So what does this mean for us? Why does it break us when we go through these objects? Well for one, we have to confront all of the change we have been through, and we are so prone to think of our lives in terms of loss rather than in terms of evolution.
I look at these shot glasses at my house, all mismatched and I remember we used to host parties. We used to have trays of shots on a red silver tray as our friends sat in our cozy living room and have since then slowly over the next ten years we watched our friends move out to Rockaway or the out of state to the south or to the west coast. We watched them opt to live in places that don't require so much of your heart, soul, and body. And as for me, I have since then become embarrassed that I don't have a cleaning lady or live in a West Elm catalog or that the soft spot in the floor has a tear in it, or that there might be old mouse traps lying around from before we got the cat.
So we become stuck in these nostalgic loops of how we have lost that beautiful time of nonjudgmental obnoxious youth, and yet we do not have enough faith in the fact that we are responsible capable adults, and we hope with all of our hearts we will one day entertain again in our homes, either because we will have evolved past the point of embarrassment or because we will have enough money someday to redo the floors with tile like Chip and Joanna Gainesville on Fixer Upper have done two thousand times.
And so this is where being in the present moment comes up. The more I go into myself the more I unearth cliches. And the things is how does a cliche sound when we hear it? It sounds trite, it sounds obvious, it sounds familiar. But just like we begin to feel about our mother's advice when we turn about 30 or have our first child, it sounds true, it hits a nerve, it stays in our heads.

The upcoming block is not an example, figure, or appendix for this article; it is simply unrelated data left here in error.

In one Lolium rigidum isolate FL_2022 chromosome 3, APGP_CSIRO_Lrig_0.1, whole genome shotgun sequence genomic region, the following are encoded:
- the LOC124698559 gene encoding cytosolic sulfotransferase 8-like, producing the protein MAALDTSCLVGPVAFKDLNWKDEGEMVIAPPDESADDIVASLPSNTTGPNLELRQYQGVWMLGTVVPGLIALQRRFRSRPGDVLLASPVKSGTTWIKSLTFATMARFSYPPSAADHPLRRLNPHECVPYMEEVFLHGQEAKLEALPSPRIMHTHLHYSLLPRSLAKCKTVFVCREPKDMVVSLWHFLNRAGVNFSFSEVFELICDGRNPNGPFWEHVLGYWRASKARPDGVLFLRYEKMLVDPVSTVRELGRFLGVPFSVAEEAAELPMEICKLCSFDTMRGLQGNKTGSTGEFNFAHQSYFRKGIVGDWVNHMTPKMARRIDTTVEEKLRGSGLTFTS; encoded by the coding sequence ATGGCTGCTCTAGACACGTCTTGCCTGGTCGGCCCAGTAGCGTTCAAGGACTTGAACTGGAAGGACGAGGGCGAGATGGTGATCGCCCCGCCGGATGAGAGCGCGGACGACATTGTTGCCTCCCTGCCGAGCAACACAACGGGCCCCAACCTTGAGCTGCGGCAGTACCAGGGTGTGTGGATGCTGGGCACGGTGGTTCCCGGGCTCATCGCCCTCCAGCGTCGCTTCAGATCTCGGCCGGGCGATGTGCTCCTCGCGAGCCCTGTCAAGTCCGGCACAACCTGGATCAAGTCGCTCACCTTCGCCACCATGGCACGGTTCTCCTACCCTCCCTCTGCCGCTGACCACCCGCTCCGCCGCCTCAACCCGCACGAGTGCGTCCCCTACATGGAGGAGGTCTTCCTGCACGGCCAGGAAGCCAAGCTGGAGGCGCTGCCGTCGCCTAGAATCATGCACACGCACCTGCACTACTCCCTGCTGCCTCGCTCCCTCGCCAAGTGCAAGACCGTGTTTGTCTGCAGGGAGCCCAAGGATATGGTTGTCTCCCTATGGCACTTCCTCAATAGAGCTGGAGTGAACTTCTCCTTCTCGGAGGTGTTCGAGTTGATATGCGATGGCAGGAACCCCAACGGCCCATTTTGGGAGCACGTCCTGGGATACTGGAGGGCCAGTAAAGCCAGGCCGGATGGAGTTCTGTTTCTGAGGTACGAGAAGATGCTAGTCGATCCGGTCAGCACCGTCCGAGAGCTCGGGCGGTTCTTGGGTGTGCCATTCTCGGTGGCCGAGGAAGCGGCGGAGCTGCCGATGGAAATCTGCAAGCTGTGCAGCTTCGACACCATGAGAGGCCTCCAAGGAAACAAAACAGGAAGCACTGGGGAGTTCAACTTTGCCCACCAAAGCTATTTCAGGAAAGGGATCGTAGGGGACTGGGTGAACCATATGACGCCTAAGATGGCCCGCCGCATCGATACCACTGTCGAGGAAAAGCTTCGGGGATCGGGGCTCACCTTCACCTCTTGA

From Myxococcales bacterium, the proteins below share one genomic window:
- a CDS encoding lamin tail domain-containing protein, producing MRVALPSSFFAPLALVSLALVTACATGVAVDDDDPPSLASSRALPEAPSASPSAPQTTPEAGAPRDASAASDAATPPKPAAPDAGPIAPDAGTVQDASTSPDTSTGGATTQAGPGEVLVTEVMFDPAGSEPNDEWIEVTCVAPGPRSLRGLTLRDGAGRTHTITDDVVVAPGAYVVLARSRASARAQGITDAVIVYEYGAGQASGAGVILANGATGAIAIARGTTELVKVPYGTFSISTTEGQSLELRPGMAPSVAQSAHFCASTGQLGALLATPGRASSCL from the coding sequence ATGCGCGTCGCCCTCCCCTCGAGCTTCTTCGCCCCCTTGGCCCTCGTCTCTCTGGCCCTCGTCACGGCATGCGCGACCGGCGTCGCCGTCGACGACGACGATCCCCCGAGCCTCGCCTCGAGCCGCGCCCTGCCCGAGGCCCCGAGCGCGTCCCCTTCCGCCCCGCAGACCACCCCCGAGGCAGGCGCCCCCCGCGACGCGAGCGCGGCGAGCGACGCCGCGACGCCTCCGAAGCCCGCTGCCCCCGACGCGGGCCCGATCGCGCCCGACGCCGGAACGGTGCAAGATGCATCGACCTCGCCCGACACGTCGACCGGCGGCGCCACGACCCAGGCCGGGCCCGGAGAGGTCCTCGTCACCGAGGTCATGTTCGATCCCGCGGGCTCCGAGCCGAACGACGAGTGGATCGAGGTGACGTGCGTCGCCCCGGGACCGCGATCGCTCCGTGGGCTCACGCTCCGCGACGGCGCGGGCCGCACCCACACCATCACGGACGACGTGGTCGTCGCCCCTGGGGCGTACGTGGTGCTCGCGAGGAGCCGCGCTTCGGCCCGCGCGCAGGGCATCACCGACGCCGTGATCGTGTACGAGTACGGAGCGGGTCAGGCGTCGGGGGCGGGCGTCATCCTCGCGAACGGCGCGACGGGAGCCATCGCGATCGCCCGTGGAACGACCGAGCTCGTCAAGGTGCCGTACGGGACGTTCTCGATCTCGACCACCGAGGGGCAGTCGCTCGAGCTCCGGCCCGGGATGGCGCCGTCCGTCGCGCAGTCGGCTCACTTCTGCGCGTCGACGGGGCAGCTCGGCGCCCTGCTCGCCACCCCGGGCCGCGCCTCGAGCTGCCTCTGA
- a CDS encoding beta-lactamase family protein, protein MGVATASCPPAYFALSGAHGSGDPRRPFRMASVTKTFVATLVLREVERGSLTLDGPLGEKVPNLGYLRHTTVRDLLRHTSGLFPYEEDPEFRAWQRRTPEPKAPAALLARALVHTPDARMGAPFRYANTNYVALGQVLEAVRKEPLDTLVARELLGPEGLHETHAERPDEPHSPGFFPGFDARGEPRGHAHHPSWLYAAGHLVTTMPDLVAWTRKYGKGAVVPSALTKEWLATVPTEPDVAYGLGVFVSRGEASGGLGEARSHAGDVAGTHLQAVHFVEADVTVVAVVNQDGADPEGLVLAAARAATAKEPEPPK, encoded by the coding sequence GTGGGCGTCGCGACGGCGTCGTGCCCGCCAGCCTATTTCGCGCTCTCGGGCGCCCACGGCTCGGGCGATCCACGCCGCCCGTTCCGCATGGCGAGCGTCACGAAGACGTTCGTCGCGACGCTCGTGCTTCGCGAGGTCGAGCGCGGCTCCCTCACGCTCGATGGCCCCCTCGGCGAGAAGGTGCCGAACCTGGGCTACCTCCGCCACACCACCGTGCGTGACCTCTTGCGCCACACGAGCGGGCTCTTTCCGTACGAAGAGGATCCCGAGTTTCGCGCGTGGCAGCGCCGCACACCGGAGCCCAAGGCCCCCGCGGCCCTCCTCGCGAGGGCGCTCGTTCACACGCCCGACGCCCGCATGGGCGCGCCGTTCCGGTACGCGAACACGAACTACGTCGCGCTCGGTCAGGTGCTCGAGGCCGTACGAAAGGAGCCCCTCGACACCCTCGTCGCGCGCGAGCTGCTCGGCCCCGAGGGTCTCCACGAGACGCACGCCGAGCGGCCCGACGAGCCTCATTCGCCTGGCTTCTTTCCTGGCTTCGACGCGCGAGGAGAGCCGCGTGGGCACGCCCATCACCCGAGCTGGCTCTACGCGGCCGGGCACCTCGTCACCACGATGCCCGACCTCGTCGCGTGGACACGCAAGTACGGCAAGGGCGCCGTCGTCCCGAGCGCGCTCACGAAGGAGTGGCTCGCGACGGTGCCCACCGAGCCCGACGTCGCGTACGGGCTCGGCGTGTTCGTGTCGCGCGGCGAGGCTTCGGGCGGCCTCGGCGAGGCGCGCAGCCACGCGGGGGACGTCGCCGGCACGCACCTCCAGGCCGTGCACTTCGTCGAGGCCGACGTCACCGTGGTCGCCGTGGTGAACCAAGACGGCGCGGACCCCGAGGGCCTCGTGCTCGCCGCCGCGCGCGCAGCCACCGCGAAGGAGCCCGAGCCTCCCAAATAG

I recently watched these videos that stylist and business coach Hilary Rushford offered after doing some self-analysis during her four-month sabbatical, and found one of her exercises echoed sections of the Marie Kondo book.
In this particular exercise Hilary recommends we sit in our own silence for ten minutes. We can be walking, but no headphones, no phone, no magazines, no books. She says the silence might help us realize what the anxious thoughts we are avoiding actually are. Similarly, Marie Kondo recommends that when we sort our belongings we turn off the music, the tv, the everything and actually confront the object in front of us. That we confront the feelings that rise up.
It's easy to say who we were, and its easy to say who we want to be but who are we right now, at this moment? What are we living in and living with? How many of our belongings symbolize who we would be when we have more time, have more money, lose more weight? If we can get ourselves to continuously ask this question I am not sure what the outcome will be, but I am certain that something will happen, whether we tap ever-so-lightly at the jenga piece of our identity, or quickly see what happens when we shift swiftly if our gut tells us to.